As this requirement is only applicable to CAT and as SPA.HOFO will also apply to NCC and SPO, the Agency has decided to copy this subparagraph into SPA.HOFO.105.

Moreover, the Agency will include GM to ARO.OPS.200 containing information for the authorities which additional conditions for operations in certain areas might need to be specified via the AIP or by other means.

The Agency thinks that this sufficiently responds to the action A5.

Page 11 a5

Seastate survivability

The Agency seems to have forgotten planned staffing reductions offshore due to bad weather forecast. This is not classified as an offshore emergency. However it will have a great impact on offshore production to prohibit flights if weather forecasts show that there will be a Seastate 6 situation. 

Recommendation A7 states:

‘With effect from 01 June 2014, the CAA will require helicopter operators to amend their operational procedures to ensure that Emergency Floatation Systems are armed for all overwater departures and arrivals.’

The proposal highlights an important safety element. For CAT operations this is covered in CAT.OP.MPA.220, and the Agency has decided to duplicate the essential parts of the paragraph in SPA.HOFO.105 in order to be applicable also for NCC and SPO in offshore operations.

Page 12 A7

Arming of flotation gear

At several airports in Norway, the arrival and departure will be over water. The S-92A which is one of the major aircraft types used for offshore transportation, has a very low speed restrictions with floatation gear armed (Ref S-92A RFM). This will induce problems with traffic in and out of large airports, and probably reduce speed safety margins.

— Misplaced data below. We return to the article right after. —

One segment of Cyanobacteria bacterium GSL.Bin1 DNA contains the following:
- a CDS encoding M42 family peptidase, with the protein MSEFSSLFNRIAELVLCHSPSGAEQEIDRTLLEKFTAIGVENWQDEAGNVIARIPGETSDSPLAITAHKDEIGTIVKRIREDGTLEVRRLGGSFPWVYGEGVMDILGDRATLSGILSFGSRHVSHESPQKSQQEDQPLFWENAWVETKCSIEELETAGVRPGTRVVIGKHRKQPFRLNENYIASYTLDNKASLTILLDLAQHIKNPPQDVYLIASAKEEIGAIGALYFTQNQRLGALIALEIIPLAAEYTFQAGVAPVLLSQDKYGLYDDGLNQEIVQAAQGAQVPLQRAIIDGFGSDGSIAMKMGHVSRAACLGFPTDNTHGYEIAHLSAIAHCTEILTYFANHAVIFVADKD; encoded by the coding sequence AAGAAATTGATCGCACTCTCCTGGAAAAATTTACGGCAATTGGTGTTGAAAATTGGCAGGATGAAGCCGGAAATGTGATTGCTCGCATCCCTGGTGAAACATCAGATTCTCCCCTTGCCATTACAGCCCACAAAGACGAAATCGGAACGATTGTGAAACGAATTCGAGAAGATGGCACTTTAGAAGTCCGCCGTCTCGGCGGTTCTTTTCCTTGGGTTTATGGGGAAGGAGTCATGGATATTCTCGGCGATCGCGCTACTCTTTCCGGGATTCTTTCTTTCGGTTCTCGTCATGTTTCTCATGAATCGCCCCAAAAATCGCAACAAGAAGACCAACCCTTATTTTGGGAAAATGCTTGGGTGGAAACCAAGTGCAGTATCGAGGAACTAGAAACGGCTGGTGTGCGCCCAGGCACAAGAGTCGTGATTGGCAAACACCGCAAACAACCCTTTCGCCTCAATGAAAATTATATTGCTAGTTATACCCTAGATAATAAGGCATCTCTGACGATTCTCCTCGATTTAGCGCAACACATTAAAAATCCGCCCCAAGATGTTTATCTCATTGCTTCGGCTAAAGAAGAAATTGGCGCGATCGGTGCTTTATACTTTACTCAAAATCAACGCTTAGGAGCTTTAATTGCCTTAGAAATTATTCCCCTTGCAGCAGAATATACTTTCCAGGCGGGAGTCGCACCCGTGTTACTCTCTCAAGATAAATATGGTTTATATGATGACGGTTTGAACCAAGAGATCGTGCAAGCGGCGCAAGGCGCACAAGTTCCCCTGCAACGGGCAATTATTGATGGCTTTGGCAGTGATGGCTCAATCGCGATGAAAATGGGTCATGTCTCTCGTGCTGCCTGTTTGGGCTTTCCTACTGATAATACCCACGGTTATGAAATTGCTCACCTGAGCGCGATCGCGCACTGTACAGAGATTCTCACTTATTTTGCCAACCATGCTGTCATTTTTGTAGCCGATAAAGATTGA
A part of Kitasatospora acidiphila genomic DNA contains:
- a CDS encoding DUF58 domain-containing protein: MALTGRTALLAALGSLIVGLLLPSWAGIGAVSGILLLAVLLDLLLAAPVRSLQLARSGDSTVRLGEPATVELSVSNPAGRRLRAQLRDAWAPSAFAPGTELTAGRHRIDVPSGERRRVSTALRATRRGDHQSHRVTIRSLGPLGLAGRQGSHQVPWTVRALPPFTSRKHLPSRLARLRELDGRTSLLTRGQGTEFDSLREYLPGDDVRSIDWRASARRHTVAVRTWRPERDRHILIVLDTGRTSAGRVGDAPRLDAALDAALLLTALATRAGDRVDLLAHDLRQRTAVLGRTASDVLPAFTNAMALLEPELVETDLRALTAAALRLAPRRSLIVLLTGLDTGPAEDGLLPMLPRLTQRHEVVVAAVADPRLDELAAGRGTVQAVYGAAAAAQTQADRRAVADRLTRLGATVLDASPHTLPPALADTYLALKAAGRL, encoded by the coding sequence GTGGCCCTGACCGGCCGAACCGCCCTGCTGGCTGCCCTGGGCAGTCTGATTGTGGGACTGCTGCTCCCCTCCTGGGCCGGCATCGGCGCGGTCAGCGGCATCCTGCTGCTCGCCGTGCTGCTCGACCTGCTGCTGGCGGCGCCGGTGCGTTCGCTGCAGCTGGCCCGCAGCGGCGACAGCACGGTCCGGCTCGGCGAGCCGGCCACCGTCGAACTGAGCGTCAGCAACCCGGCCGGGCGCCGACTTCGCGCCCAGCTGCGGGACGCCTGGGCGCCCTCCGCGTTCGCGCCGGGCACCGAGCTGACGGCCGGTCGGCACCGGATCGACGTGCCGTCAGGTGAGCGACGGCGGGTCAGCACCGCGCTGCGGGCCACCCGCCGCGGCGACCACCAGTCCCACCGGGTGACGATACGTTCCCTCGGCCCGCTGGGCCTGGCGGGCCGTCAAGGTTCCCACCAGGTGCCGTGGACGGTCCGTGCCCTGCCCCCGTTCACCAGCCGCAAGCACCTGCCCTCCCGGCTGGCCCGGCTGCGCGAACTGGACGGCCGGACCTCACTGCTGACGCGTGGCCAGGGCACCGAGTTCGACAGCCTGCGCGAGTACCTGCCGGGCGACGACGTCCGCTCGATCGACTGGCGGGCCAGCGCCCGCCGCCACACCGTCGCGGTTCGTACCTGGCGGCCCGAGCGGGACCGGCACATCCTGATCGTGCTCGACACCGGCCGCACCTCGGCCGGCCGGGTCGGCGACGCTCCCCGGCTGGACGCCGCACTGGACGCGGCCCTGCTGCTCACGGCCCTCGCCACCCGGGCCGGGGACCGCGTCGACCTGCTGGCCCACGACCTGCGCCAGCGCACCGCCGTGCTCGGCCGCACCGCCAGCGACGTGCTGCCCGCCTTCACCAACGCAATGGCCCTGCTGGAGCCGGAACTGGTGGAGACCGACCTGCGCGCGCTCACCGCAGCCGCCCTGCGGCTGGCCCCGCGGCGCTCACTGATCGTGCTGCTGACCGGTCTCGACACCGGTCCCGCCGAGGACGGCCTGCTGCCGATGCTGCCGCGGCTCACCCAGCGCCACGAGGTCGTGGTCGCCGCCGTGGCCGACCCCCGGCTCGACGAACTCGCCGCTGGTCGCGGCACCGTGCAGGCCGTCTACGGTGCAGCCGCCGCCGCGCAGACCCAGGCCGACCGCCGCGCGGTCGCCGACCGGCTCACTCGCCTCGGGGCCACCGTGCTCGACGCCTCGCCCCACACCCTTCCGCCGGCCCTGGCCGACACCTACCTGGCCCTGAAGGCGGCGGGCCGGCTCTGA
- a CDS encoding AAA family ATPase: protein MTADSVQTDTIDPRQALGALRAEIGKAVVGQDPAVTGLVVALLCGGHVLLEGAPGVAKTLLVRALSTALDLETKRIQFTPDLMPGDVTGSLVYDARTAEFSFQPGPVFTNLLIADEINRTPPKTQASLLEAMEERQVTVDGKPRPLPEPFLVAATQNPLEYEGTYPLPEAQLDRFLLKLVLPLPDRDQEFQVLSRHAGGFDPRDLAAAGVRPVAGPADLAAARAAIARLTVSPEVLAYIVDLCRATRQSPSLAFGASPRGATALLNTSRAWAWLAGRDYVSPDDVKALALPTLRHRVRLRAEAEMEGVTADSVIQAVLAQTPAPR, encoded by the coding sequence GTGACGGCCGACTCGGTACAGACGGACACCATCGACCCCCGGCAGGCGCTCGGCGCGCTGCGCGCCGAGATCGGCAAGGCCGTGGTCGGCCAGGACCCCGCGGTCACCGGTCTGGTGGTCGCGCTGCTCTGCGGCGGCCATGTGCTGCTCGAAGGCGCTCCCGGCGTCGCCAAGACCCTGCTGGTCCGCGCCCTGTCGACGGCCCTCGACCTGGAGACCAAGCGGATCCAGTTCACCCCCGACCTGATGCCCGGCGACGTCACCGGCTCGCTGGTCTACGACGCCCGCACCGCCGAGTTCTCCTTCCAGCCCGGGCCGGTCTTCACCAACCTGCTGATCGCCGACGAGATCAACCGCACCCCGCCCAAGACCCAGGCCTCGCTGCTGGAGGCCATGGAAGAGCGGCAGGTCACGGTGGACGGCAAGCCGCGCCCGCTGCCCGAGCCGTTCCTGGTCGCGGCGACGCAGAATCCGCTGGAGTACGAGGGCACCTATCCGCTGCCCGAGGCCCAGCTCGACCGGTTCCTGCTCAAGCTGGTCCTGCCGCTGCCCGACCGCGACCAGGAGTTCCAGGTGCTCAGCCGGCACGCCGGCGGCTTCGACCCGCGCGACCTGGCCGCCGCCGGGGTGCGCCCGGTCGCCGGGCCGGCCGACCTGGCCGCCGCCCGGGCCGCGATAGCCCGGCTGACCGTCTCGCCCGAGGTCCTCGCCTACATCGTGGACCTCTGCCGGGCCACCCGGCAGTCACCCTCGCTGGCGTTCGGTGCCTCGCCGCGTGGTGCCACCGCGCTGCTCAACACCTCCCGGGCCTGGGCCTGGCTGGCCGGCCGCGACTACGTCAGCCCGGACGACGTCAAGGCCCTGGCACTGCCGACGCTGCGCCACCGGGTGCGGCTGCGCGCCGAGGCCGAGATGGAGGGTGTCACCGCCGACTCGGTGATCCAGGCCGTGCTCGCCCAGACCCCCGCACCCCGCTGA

Recommendation A10 states:

‘With effect from 01 April 2016, the CAA will prohibit helicopter operators from conducting offshore helicopter operations, except in response to an offshore emergency, unless all occupants wear Emergency Breathing Systems that meet Category ‘A’ of the specification detailed in CAP 1034 in order to increase underwater survival time. This restriction will not apply when the helicopter is equipped with the side-floating helicopter scheme.’

The Agency supports the recommendation for emergency breathing system (EBS) as specified in A10. It is a tragic fact that due to a limited breath-hold time, especially in cold water, passengers have drowned following capsizing and submersion of the helicopter. Recommended emergency breathing system is considered an appropriate method to increase the time available for escape.

Consequently, a regulatory text requiring EBS category A for all on board during operations in hostile sea areas is included in SPA.HOFO.155.

A side-floating helicopter scheme is presently discussed in a separate rulemaking task, and the Agency will not introduce a regulatory link between such equipment and EBS.

Page 12 A10

Emergency Breathing System

As this is specialized equipment, so mandatory basic and frequent recurrence training must be required for the users.